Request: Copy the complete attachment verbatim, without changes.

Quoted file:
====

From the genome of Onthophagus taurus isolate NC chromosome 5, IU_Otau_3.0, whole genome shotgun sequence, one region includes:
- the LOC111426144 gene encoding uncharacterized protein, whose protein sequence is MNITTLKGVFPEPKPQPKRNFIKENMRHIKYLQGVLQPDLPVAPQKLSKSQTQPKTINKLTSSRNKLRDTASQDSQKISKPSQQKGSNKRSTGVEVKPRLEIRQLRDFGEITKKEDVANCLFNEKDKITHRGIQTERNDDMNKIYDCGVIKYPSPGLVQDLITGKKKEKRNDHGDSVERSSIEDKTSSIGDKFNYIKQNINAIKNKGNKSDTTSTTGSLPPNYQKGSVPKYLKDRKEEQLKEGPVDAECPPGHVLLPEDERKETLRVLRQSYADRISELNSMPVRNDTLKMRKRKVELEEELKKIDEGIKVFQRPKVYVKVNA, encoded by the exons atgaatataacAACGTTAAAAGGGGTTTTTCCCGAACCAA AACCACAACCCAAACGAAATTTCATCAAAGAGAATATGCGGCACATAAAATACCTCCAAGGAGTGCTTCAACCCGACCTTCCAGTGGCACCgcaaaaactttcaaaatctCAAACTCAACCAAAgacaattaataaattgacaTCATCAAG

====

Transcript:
From the genome of Onthophagus taurus isolate NC chromosome 5, IU_Otau_3.0, whole genome shotgun sequence, one region includes:
- the LOC111426144 gene encoding uncharacterized protein, whose protein sequence is MNITTLKGVFPEPKPQPKRNFIKENMRHIKYLQGVLQPDLPVAPQKLSKSQTQPKTINKLTSSRNKLRDTASQDSQKISKPSQQKGSNKRSTGVEVKPRLEIRQLRDFGEITKKEDVANCLFNEKDKITHRGIQTERNDDMNKIYDCGVIKYPSPGLVQDLITGKKKEKRNDHGDSVERSSIEDKTSSIGDKFNYIKQNINAIKNKGNKSDTTSTTGSLPPNYQKGSVPKYLKDRKEEQLKEGPVDAECPPGHVLLPEDERKETLRVLRQSYADRISELNSMPVRNDTLKMRKRKVELEEELKKIDEGIKVFQRPKVYVKVNA, encoded by the exons atgaatataacAACGTTAAAAGGGGTTTTTCCCGAACCAA AACCACAACCCAAACGAAATTTCATCAAAGAGAATATGCGGCACATAAAATACCTCCAAGGAGTGCTTCAACCCGACCTTCCAGTGGCACCgcaaaaactttcaaaatctCAAACTCAACCAAAgacaattaataaattgacaTCATCAAG